Restorative justice principles are being applied in many facets of the criminal justice system; including serious crimes, lesser crimes and crimes of children. The majority of the cases favour the restorative justice principles and if they don’t there is adequate reason therefore. The State plays an extremely important role in the progressive use of restorative justice principles as it provides the legal framework for it and it evident that South Africa is supporting these principles. It is, however, important to consider that each case needs to be judged according to its own circumstances. In more serious cases, where minimum sentences are applicable, restorative justice principles are not always being applied. This is not to say that a combination of restorative justice principles and more ‘traditional’ theories of punishment cannot be used. However, Restorative justice shouldn’t be considered a ‘soft’ option that excludes the need for actual punishment. It can successfully serve many of the goals and shortcomings of traditional punitive methods; including deterrence, crime reduction, rehabilitation and incapacitation, while taking the victims interests into consideration. In many cases, restorative justice can be used...

Find Another Essay On Is Restorative Justice Gaing Support in South Africa?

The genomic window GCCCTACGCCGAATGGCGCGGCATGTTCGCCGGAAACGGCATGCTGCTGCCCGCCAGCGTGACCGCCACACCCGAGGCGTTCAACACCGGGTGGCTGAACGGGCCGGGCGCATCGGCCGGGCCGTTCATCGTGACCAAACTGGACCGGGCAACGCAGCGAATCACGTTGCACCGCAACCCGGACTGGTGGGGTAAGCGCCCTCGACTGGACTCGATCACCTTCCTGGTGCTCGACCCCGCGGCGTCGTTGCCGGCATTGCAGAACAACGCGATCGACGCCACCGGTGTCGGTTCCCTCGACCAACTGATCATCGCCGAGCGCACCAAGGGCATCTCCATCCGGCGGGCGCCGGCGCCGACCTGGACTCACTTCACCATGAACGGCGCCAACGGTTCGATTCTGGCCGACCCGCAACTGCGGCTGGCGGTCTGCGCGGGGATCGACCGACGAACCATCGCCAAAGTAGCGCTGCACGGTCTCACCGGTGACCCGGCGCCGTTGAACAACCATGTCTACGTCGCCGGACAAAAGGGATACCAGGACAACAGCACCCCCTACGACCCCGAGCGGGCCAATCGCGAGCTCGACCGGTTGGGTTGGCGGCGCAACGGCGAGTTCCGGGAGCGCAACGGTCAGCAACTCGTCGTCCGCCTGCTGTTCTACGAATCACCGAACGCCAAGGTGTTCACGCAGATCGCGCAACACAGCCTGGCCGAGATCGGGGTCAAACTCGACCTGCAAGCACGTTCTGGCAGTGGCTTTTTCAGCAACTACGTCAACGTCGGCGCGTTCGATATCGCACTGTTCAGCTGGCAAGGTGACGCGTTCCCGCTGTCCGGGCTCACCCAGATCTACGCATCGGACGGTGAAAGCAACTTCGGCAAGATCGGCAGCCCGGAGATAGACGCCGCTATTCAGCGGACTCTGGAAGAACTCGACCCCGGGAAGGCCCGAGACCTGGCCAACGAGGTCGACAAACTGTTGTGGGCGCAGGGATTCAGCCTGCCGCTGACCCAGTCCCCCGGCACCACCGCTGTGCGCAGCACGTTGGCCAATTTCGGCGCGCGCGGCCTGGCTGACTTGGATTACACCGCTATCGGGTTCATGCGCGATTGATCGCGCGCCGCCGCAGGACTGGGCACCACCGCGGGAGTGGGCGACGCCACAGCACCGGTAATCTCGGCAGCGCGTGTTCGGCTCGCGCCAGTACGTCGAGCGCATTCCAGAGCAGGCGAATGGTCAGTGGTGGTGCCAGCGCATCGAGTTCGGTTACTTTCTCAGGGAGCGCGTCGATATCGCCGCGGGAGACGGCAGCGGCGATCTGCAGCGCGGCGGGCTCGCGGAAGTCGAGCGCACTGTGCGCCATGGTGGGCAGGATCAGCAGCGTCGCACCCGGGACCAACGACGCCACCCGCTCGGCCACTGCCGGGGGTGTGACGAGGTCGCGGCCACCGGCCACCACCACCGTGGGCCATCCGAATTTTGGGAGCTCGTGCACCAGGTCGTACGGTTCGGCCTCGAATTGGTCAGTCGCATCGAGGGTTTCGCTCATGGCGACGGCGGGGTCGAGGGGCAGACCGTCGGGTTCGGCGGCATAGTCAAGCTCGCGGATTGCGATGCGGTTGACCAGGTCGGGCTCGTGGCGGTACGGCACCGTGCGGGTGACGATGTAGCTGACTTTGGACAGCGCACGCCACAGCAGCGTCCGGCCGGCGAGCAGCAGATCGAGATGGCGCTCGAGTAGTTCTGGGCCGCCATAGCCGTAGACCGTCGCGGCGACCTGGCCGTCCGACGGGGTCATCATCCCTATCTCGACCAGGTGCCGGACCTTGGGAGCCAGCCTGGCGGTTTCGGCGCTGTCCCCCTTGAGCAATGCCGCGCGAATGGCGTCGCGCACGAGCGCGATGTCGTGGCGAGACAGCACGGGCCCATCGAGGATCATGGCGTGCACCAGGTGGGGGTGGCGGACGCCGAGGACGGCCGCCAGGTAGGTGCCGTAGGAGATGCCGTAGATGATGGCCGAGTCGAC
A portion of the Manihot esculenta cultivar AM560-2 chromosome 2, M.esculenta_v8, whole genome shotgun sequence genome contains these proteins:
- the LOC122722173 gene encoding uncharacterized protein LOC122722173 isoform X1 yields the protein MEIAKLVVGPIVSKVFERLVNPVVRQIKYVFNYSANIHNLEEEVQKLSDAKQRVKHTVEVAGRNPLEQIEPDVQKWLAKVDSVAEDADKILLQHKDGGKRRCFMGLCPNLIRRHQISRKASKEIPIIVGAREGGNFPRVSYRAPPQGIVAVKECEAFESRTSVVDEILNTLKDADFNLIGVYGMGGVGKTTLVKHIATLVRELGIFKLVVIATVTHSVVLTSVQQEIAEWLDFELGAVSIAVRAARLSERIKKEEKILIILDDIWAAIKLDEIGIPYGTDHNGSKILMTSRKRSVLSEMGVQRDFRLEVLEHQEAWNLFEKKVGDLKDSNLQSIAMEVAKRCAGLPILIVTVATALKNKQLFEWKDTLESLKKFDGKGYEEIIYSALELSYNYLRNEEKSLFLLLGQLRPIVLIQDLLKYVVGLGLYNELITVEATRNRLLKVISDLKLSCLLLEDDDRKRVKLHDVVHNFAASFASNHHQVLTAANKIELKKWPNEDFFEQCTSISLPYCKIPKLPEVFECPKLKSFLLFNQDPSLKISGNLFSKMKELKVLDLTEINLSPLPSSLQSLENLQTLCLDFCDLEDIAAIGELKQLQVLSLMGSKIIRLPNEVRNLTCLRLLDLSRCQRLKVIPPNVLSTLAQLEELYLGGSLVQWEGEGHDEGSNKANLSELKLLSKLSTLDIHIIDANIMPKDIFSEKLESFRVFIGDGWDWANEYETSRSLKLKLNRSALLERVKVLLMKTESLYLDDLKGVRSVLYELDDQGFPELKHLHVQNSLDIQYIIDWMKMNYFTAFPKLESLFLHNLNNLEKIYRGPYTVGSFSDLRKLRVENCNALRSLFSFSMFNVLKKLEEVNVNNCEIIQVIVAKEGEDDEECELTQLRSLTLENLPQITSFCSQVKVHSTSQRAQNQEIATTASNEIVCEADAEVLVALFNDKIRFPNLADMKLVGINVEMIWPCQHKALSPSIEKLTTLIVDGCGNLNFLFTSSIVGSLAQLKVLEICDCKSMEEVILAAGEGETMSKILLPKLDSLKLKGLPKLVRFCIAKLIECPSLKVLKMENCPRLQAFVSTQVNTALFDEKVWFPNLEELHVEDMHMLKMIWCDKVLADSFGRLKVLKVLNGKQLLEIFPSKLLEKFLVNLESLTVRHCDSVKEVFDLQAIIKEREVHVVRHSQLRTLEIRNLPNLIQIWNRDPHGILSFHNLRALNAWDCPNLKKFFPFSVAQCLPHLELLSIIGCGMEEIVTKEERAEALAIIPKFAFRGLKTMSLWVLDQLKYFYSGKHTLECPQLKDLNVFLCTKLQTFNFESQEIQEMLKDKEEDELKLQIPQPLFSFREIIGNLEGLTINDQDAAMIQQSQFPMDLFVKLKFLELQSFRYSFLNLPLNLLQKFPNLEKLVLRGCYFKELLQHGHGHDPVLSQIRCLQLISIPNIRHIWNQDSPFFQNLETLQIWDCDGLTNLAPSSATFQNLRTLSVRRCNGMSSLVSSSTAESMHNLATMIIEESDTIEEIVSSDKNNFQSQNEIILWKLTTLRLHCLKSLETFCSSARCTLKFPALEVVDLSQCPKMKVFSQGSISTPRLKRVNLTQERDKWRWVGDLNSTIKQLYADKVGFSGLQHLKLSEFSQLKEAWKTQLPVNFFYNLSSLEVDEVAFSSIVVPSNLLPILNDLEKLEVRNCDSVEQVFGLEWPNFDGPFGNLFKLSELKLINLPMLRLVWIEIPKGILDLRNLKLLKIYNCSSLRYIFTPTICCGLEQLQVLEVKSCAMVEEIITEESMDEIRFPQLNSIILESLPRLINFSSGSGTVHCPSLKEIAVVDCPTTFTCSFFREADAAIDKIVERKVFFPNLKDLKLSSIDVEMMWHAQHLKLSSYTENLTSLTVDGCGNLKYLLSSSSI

Restorative Justice: Forgiveness is the Best Punishment

1300 words - 6 pages Restorative justice is concerned with healing victims' wounds, restoring offenders to law-abiding lives, and repairing harm done to interpersonal relationships and the community. It seeks to involve all stakeholders and provide opportunities for those most affected by the crime to be directly involved in the process of responding to the harm caused”. The Rwanda government has suffered a tremendous violent act in the loss of their two major

Apartheid in South Africa Essay

2552 words - 10 pages that blanket amnesty would not be granted in South Africa. The purpose of this commission was to “. . . investigate human rights abuses, . . . provide victim support to ensure that the Truth Commission process restores victims' dignity [and] . . . to consider that applications for amnesty were done [legally and fairly] . . .” (The Truth and Reconciliation Commission, The Committees of the TRC). This multifaceted TRC is composed of three